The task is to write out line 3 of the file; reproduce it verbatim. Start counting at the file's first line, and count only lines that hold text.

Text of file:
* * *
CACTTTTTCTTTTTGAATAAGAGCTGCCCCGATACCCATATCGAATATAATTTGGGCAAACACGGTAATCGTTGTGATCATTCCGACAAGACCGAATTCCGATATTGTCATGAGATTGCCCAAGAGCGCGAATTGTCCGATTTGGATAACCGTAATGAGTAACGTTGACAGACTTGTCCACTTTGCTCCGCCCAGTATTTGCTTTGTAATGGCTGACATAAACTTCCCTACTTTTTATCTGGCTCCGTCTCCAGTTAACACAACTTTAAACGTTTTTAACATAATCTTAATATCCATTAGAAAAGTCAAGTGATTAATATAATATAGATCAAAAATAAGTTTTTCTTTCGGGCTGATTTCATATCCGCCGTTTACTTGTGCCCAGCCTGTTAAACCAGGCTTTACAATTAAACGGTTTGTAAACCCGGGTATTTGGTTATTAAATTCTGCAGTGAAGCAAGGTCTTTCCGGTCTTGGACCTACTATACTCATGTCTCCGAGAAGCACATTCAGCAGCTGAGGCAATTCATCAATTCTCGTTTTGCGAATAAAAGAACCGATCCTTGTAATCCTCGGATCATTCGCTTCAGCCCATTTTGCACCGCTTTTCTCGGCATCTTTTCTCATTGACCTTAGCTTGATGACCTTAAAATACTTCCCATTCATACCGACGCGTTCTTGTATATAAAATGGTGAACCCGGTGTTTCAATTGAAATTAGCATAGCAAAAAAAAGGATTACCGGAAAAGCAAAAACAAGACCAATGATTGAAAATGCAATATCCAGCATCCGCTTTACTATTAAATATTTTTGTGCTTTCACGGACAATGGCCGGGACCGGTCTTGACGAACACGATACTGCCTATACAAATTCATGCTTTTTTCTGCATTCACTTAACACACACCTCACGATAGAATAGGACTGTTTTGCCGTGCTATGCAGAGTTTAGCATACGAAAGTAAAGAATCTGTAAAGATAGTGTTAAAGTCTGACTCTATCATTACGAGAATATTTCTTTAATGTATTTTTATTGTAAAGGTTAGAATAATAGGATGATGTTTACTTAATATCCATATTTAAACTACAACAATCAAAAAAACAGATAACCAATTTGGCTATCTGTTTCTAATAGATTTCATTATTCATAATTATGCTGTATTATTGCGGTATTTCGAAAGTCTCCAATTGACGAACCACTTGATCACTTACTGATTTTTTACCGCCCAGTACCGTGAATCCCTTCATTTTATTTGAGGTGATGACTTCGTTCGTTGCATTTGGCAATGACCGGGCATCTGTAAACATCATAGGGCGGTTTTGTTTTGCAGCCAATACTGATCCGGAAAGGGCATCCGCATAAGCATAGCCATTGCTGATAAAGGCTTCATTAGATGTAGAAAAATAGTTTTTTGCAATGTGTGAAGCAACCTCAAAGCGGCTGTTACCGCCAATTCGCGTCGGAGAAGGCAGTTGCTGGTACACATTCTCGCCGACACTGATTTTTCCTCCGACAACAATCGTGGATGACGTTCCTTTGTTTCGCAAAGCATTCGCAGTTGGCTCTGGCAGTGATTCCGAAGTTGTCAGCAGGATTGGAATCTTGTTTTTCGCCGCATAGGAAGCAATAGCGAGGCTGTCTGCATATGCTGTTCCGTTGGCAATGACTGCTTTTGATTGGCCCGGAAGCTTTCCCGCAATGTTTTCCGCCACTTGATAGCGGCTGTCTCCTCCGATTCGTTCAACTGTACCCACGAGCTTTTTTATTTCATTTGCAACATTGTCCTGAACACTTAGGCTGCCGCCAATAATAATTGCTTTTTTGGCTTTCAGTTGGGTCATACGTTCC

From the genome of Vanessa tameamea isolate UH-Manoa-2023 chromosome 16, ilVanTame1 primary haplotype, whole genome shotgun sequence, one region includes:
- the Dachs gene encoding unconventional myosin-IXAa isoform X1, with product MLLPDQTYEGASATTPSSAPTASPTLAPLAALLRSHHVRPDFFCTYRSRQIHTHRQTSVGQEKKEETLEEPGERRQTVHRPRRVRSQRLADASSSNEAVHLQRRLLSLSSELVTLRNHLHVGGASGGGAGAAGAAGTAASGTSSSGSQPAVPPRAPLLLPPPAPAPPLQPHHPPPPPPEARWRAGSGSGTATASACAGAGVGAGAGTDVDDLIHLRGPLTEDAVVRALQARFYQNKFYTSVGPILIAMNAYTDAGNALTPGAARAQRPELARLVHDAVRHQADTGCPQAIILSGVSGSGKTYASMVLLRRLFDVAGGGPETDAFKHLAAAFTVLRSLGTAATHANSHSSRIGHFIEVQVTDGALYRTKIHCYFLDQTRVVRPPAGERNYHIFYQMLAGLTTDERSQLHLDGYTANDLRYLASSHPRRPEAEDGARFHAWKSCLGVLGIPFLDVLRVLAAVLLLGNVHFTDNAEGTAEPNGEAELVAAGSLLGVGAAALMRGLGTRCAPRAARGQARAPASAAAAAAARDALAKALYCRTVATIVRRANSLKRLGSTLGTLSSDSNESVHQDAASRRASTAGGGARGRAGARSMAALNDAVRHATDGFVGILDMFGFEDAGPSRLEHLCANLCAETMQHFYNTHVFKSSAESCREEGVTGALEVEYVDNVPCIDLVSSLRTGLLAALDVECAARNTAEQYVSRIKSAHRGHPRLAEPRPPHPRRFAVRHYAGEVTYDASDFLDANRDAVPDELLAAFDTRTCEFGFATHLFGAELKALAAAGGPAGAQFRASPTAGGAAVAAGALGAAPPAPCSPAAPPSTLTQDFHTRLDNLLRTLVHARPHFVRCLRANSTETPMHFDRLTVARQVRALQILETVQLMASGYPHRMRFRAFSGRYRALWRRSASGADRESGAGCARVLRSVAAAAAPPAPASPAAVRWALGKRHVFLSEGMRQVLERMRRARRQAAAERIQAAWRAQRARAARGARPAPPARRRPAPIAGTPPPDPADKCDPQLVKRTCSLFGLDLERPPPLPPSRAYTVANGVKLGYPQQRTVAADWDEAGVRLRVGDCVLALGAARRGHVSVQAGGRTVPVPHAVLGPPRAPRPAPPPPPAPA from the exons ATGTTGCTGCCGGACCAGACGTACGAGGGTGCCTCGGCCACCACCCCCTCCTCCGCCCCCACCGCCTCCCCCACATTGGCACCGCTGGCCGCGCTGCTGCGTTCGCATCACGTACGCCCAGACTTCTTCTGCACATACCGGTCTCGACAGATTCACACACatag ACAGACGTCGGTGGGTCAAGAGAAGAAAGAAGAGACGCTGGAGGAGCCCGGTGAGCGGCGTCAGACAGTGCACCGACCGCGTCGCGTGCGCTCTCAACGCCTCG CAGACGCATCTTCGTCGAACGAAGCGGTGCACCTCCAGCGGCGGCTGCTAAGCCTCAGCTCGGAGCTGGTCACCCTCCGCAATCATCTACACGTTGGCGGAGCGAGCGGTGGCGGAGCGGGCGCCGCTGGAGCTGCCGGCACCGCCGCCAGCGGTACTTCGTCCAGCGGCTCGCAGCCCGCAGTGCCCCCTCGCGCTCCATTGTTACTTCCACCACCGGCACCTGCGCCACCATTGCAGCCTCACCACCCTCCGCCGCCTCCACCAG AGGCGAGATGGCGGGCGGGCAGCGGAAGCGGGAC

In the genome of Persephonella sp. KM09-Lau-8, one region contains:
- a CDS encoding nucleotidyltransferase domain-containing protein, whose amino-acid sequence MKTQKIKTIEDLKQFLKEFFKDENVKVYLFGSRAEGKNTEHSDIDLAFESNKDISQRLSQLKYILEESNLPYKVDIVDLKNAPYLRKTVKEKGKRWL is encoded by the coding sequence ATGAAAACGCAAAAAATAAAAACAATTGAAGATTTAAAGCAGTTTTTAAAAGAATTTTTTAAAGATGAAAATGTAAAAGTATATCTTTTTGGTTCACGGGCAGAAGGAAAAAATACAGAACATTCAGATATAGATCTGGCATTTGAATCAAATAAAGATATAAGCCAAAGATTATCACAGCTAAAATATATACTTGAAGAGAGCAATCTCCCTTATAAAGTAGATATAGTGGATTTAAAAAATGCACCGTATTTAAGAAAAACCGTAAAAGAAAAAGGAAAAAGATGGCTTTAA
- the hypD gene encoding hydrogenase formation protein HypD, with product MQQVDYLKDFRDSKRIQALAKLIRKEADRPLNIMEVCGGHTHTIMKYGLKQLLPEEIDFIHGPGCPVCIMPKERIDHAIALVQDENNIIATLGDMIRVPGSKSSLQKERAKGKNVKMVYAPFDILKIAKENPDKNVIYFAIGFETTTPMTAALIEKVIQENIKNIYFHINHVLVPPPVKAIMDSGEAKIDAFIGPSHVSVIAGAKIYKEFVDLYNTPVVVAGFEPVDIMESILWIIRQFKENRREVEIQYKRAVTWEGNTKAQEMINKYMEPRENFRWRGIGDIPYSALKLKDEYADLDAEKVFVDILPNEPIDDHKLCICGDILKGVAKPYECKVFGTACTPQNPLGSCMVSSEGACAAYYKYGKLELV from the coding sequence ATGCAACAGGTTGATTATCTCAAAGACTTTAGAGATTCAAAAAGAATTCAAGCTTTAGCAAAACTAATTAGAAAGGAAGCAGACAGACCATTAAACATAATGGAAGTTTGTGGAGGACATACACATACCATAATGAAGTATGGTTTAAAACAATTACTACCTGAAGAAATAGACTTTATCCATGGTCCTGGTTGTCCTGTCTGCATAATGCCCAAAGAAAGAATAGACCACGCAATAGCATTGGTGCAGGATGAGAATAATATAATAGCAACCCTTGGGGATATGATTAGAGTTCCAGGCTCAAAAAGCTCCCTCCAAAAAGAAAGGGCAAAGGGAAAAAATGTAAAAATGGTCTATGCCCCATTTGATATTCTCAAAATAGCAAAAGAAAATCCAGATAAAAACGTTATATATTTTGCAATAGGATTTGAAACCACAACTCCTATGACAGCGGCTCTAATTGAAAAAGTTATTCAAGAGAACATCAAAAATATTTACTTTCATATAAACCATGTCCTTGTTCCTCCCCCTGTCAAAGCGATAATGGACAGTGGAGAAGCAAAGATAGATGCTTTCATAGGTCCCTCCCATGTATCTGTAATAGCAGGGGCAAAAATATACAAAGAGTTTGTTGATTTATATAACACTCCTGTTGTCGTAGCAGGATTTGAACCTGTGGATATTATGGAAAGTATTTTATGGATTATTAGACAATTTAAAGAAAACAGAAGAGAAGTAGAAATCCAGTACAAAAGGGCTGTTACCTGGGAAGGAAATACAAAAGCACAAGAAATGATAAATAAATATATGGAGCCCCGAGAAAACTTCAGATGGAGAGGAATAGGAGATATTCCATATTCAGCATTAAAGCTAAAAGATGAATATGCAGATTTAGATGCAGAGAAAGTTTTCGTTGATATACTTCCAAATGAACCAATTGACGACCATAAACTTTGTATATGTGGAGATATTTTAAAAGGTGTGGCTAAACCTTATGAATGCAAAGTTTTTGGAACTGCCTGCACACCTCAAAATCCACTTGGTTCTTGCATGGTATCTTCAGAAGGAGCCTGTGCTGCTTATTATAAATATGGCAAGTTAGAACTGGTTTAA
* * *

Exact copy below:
- the Dachs gene encoding unconventional myosin-IXAa isoform X1, with product MLLPDQTYEGASATTPSSAPTASPTLAPLAALLRSHHVRPDFFCTYRSRQIHTHRQTSVGQEKKEETLEEPGERRQTVHRPRRVRSQRLADASSSNEAVHLQRRLLSLSSELVTLRNHLHVGGASGGGAGAAGAAGTAASGTSSSGSQPAVPPRAPLLLPPPAPAPPLQPHHPPPPPPEARWRAGSGSGTATASACAGAGVGAGAGTDVDDLIHLRGPLTEDAVVRALQARFYQNKFYTSVGPILIAMNAYTDAGNALTPGAARAQRPELARLVHDAVRHQADTGCPQAIILSGVSGSGKTYASMVLLRRLFDVAGGGPETDAFKHLAAAFTVLRSLGTAATHANSHSSRIGHFIEVQVTDGALYRTKIHCYFLDQTRVVRPPAGERNYHIFYQMLAGLTTDERSQLHLDGYTANDLRYLASSHPRRPEAEDGARFHAWKSCLGVLGIPFLDVLRVLAAVLLLGNVHFTDNAEGTAEPNGEAELVAAGSLLGVGAAALMRGLGTRCAPRAARGQARAPASAAAAAAARDALAKALYCRTVATIVRRANSLKRLGSTLGTLSSDSNESVHQDAASRRASTAGGGARGRAGARSMAALNDAVRHATDGFVGILDMFGFEDAGPSRLEHLCANLCAETMQHFYNTHVFKSSAESCREEGVTGALEVEYVDNVPCIDLVSSLRTGLLAALDVECAARNTAEQYVSRIKSAHRGHPRLAEPRPPHPRRFAVRHYAGEVTYDASDFLDANRDAVPDELLAAFDTRTCEFGFATHLFGAELKALAAAGGPAGAQFRASPTAGGAAVAAGALGAAPPAPCSPAAPPSTLTQDFHTRLDNLLRTLVHARPHFVRCLRANSTETPMHFDRLTVARQVRALQILETVQLMASGYPHRMRFRAFSGRYRALWRRSASGADRESGAGCARVLRSVAAAAAPPAPASPAAVRWALGKRHVFLSEGMRQVLERMRRARRQAAAERIQAAWRAQRARAARGARPAPPARRRPAPIAGTPPPDPADKCDPQLVKRTCSLFGLDLERPPPLPPSRAYTVANGVKLGYPQQRTVAADWDEAGVRLRVGDCVLALGAARRGHVSVQAGGRTVPVPHAVLGPPRAPRPAPPPPPAPA from the exons ATGTTGCTGCCGGACCAGACGTACGAGGGTGCCTCGGCCACCACCCCCTCCTCCGCCCCCACCGCCTCCCCCACATTGGCACCGCTGGCCGCGCTGCTGCGTTCGCATCACGTACGCCCAGACTTCTTCTGCACATACCGGTCTCGACAGATTCACACACatag ACAGACGTCGGTGGGTCAAGAGAAGAAAGAAGAGACGCTGGAGGAGCCCGGTGAGCGGCGTCAGACAGTGCACCGACCGCGTCGCGTGCGCTCTCAACGCCTCG CAGACGCATCTTCGTCGAACGAAGCGGTGCACCTCCAGCGGCGGCTGCTAAGCCTCAGCTCGGAGCTGGTCACCCTCCGCAATCATCTACACGTTGGCGGAGCGAGCGGTGGCGGAGCGGGCGCCGCTGGAGCTGCCGGCACCGCCGCCAGCGGTACTTCGTCCAGCGGCTCGCAGCCCGCAGTGCCCCCTCGCGCTCCATTGTTACTTCCACCACCGGCACCTGCGCCACCATTGCAGCCTCACCACCCTCCGCCGCCTCCACCAG AGGCGAGATGGCGGGCGGGCAGCGGAAGCGGGAC